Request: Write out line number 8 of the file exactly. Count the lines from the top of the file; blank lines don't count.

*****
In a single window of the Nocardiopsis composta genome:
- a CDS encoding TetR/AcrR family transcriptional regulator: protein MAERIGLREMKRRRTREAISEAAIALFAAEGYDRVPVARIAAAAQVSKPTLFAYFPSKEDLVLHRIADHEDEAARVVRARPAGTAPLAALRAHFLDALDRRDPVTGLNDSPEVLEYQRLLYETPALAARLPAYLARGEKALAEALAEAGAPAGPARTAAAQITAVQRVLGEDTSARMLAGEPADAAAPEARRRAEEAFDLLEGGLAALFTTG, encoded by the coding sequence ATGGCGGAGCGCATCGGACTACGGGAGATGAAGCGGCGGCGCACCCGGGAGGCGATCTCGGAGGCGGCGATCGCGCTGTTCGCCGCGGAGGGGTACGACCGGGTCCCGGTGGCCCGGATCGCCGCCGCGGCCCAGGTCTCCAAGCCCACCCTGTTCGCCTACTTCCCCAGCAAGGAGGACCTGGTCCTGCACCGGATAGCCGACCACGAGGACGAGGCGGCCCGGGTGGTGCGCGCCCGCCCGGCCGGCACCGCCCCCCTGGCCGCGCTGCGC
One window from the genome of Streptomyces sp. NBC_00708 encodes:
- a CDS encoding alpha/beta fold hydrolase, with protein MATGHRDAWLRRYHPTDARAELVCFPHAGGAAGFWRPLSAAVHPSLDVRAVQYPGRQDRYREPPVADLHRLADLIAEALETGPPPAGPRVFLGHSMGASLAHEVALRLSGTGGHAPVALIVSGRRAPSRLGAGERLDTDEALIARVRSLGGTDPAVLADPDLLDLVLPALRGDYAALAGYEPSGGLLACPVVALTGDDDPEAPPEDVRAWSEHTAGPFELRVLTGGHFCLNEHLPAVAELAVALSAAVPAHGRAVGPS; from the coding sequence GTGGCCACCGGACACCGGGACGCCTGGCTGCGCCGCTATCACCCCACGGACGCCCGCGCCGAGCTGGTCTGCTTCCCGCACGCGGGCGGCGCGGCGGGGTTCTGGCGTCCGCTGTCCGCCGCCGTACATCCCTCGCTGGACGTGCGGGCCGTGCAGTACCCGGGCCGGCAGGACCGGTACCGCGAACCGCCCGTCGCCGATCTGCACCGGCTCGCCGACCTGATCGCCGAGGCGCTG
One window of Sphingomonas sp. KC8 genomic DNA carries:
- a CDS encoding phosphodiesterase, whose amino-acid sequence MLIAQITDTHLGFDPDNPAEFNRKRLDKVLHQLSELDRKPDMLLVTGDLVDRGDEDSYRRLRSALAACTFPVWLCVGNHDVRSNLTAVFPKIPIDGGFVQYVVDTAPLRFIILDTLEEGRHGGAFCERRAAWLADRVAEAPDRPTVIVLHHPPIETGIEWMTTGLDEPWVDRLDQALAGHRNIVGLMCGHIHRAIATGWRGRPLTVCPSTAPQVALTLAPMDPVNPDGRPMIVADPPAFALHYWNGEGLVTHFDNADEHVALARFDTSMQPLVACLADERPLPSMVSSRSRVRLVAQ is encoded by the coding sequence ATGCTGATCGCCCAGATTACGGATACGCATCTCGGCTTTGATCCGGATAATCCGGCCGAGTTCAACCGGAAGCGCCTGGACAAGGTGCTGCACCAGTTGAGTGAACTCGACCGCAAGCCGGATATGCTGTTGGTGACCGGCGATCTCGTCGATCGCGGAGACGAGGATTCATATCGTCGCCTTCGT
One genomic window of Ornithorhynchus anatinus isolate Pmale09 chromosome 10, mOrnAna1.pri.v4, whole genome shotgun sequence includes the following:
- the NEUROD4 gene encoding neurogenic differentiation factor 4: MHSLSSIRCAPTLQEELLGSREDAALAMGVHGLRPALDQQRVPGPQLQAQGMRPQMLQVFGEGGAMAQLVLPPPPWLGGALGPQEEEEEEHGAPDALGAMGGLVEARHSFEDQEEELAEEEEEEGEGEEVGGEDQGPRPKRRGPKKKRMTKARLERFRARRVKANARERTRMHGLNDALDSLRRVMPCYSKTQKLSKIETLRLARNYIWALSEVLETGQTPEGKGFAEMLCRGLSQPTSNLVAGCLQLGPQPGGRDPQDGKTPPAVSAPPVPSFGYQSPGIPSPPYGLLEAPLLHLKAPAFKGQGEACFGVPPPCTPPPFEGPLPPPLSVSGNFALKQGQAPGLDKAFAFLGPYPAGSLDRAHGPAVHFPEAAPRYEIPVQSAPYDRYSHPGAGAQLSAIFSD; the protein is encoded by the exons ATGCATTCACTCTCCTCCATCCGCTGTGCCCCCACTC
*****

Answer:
- the NEUROD4 gene encoding neurogenic differentiation factor 4: MHSLSSIRCAPTLQEELLGSREDAALAMGVHGLRPALDQQRVPGPQLQAQGMRPQMLQVFGEGGAMAQLVLPPPPWLGGALGPQEEEEEEHGAPDALGAMGGLVEARHSFEDQEEELAEEEEEEGEGEEVGGEDQGPRPKRRGPKKKRMTKARLERFRARRVKANARERTRMHGLNDALDSLRRVMPCYSKTQKLSKIETLRLARNYIWALSEVLETGQTPEGKGFAEMLCRGLSQPTSNLVAGCLQLGPQPGGRDPQDGKTPPAVSAPPVPSFGYQSPGIPSPPYGLLEAPLLHLKAPAFKGQGEACFGVPPPCTPPPFEGPLPPPLSVSGNFALKQGQAPGLDKAFAFLGPYPAGSLDRAHGPAVHFPEAAPRYEIPVQSAPYDRYSHPGAGAQLSAIFSD; the protein is encoded by the exons ATGCATTCACTCTCCTCCATCCGCTGTGCCCCCACTC